The term myofascial release is derived from the Latin words myo (or muscle) and fascia (or elastic band). Its no wonder many massage therapists and chiropractors liken the stretching of muscles and ligaments to the stretching of an elastic band.
In practice, Myofascial Release is a gentle therapy, consisting of a mixture of light stretching and massage work. During a session, the therapist will apply hands-on massage strokes in order to release tension from the fibrous bands of the muscles, bones, nerves and joints, by unblocking any scar tissue or adhesions due to injury in the muscles and surrounding tissues.
The therapist will often use light to moderate traction and twisting strokes to apply the appropriate tension on the soft tissue, and to achieve a full reflex range of the muscle. This slow and subtle technique can be used to unblock fascia and muscle throughout the body restoring total physical harmony.
Myofascial release is a safe therapy that can be used as a preventative method or to promote the healing of an injured, stiff or painful muscle. However, this therapy has also been affective in treating patients with sloppy posture, chronic fatigue, severe tension and anxiety, as well as repetitive stress injuries of the muscular-skeletal system.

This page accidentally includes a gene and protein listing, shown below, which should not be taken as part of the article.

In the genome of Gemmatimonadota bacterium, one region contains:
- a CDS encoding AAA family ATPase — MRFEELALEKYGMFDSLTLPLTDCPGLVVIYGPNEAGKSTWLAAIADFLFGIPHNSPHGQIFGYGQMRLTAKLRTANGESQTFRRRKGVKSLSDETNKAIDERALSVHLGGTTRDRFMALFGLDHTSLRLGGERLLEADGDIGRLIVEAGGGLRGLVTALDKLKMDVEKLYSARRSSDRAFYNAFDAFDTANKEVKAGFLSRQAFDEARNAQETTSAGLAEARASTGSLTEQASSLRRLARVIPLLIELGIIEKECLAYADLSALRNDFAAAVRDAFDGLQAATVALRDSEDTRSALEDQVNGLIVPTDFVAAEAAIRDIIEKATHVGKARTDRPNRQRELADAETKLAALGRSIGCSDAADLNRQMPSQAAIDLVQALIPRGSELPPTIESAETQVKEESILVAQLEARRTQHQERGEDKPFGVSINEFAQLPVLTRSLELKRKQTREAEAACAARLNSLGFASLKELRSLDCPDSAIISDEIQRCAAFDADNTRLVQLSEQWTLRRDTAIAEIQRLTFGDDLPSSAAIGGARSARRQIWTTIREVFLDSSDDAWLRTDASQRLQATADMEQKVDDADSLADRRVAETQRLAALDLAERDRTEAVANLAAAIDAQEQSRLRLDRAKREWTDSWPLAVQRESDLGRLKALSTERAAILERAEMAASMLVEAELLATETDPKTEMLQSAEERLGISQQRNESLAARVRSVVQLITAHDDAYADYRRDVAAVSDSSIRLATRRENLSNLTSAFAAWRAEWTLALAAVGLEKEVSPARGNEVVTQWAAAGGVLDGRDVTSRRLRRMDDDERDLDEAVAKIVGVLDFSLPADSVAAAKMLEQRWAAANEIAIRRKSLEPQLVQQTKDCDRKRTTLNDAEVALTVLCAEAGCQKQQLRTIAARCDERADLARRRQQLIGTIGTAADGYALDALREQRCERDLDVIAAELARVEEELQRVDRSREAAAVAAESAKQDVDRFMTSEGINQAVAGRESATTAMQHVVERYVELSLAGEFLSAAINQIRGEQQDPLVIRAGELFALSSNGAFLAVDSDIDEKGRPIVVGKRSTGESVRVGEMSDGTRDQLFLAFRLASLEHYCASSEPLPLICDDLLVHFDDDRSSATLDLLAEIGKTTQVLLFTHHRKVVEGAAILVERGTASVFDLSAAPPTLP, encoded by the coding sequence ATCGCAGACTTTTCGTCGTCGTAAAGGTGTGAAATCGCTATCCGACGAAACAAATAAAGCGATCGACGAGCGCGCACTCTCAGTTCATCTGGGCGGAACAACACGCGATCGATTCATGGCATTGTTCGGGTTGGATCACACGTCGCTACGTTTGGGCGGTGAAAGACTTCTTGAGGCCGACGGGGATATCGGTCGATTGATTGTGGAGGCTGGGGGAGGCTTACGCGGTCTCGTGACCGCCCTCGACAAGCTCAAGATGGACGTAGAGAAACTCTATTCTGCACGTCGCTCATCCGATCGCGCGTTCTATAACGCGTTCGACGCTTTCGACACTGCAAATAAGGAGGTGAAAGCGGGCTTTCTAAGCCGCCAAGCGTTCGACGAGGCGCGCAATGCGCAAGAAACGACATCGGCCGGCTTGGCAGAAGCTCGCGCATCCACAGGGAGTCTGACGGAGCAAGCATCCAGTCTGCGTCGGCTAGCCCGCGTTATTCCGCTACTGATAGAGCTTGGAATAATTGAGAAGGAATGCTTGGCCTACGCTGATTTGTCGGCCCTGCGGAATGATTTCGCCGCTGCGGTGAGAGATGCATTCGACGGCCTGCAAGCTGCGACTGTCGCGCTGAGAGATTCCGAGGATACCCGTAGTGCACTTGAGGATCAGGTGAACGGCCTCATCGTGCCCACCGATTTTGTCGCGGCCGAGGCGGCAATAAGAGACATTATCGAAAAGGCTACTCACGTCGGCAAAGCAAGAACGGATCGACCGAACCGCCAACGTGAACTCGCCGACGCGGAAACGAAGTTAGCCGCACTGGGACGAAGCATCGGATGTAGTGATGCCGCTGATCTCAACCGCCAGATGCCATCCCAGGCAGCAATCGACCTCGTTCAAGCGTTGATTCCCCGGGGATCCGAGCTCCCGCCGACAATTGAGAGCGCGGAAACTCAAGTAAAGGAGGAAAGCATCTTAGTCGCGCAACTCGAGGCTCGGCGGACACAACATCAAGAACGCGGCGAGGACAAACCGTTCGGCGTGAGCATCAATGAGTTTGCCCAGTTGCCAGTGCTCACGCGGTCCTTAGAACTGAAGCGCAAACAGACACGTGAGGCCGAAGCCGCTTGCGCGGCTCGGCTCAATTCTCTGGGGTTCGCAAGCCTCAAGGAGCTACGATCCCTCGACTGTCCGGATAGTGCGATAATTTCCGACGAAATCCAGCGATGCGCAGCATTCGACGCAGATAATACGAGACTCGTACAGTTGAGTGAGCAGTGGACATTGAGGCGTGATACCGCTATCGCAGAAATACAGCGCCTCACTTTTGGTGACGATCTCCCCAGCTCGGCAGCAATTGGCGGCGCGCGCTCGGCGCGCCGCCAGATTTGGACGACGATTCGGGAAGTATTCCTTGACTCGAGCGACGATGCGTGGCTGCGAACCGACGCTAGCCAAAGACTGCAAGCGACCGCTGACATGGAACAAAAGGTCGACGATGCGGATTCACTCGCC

Myofascial release therapy is applied hands-on, in kneading-style strokes that are meant to stretch, loosen, soften and lengthen muscle tissues. The strokes are applied with gentle pressure, and held for approximately 2-mintues in order for the stretch to have its full effect on the muscle. Typically the same stretch is performed more than once by the therapist until the muscle is totally relaxed and a release is felt. The therapist will always apply massage in the direction of the muscle fibers to encourage the full range of motion of the muscle.
A typical Myofascial Release massage lasts an hour, and afterwards clients often rave about the total release of body tension they experience. This is why the treatment is often recommended to soothe a plethora of pain-associated conditions including migraine headaches, menstrual cramps, menopause-related pain, carpal tunnel syndrome, arthritis, Fibromyalgia, whiplash and muscle spasms.